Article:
“I should be allowed to live in a loving family”: 18-year-old woman wants her friend, to adopt her. She feels she is the odd one out in her family and is calling for a change in law to allow adult adoptions

  • Woman, 18, from Hull, claims she has always been ‘the odd one out in her family’
  • She is currently campaigning to change the law to allow adult adoption.
  • Adopts her friend and believes she’should be allowed’ to find a loving home.

An 18-year-old woman is campaigning for a change in law which would allow adults to be adopted.

The anonymous woman, from west Hull, claims she has always been ‘the odd one out in her family’, which she says has led to various mental health issues.

She wants her friend to adopt her and believes she ‘should have the right’ to a loving family home – just like everyone else.

The woman claims that as a result of a difficult relationship with her family – who she no longer lives with – she faces many self-esteem issues.

An 18-year-old woman (pictured), from west Hull, is campaigning for a change in law which would allow adults to be adopted

An 18-year old woman from Hull is fighting for a change of law that would allow adults to adopt.

While seeking help after leaving her family home, the woman met a new friend, in her 40s, who she says has become a ‘key’ motherly figure in her life and wants her to adopt her.

Unfortunately, her adoption wishes can’t be granted because adoption in the UK is not allowed for children below the age of 18.

The government website states: ‘To be adopted, a child must be under the age of 18 when the adoption application is made, or not be (or have never been) married or in a civil partnership.

Current adoption guidelines in the UK – from the child being under the age of 18 to both birth parents normally having to consent


A child must meet the following requirements to be adopted

– Be under 18 years of age when you apply for adoption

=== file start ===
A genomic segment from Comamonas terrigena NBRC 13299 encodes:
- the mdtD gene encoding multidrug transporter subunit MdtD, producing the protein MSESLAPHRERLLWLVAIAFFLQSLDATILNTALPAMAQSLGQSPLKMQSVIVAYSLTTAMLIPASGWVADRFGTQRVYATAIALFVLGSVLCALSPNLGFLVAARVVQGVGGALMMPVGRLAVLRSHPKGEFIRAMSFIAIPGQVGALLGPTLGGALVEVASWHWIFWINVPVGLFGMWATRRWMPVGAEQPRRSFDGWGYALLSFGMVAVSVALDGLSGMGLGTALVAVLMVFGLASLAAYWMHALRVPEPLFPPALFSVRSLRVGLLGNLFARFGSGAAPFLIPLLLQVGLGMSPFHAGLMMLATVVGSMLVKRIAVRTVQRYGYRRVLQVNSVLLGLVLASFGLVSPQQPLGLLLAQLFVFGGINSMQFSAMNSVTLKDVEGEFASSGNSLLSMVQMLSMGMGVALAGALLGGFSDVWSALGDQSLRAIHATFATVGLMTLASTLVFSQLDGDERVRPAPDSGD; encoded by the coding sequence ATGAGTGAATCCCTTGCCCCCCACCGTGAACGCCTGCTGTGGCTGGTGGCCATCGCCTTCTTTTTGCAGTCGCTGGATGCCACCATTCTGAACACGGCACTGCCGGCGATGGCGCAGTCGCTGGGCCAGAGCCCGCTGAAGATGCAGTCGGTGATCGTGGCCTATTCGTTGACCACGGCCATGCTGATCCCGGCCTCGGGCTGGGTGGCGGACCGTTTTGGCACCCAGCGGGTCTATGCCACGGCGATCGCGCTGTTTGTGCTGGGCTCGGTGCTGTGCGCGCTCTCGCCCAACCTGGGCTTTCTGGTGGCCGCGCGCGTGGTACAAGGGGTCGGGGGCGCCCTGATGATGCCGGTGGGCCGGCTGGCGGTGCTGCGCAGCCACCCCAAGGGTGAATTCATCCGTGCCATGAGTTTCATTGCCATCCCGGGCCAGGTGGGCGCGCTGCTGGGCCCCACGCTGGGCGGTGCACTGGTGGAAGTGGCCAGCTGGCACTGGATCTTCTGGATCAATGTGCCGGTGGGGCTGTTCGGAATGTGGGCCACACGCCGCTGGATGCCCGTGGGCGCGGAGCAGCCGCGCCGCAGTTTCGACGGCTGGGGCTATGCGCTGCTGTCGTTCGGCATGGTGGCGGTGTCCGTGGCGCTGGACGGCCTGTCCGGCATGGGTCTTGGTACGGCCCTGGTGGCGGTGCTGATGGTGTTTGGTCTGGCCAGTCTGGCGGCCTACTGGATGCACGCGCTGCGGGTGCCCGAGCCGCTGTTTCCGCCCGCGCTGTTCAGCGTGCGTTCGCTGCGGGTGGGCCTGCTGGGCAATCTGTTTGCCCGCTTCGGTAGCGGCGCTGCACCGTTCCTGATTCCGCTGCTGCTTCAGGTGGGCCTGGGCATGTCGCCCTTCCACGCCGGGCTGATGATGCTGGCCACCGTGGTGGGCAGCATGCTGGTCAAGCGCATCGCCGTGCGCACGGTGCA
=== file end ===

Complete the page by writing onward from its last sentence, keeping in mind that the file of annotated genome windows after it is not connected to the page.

– Not to be (or have never) married or in a civil partner

The child’s birth parents


They cannot be found

– they’re incapable of giving consent, for example due to a mental disability

– The child’s safety and well-being would be at risk if they weren’t adopted

Who can adopt a child?

– You may be able to adopt a child if you’re aged 21 or over (there’s no upper age limit) and either:

– Single

– Married

– in a civil partner

– A married couple with the same sex (and opposite sex)

– the partner of the child’s parent 

Source: GOV.UK 


‘Both birth parents normally have to agree (consent) to the adoption, unless they cannot be found, they’re incapable of giving consent, for example due to a mental disability, or the child would be put at risk if they were not adopted.’

The woman is now pleading for change and wants people to sign the petition to change UK laws surrounding adoption.

Speaking about her relationship with her friend, she explained: ‘She has been looking out for me and I want her to adopt me.

I told her, “I wish you could adopt my baby” and she agreed. I told her about how it would be nice to have a second family who can love me better.

“She said, “I would take care of you.” She felt sorry for me and has always acted as family. I want to feel like I belong to a family that fits, instead of being the odd one in the family.

‘I was neglected in my teenage years so it has affected my self esteem. I am too different from my family. My outer family and closer family are strained.

‘It would be nice to have a proper family in my life because my brothers are awful to me and my family are strange. I am the odd one out. They don’t get it. I am outgoing and outgoing.

‘Even though I am an independent and an adult I need a second family, and deserve to have a proper family like everyone else.’

The woman is now pushing for people to back the parliament petition allowing people aged 18 and over to be adopted.

The petition reads: ‘The Government should give adults the right to be lawfully adopted by the people they regard as their parents.

‘Adoption shouldn’t be reserved for children in their adolescent years. Parenthood extends after the age of eighteen and this should be recognised in adoption law.’

The woman needs 10,000 signatures to get the government to respond to the petition, and 100,000 to be up for debate in parliament.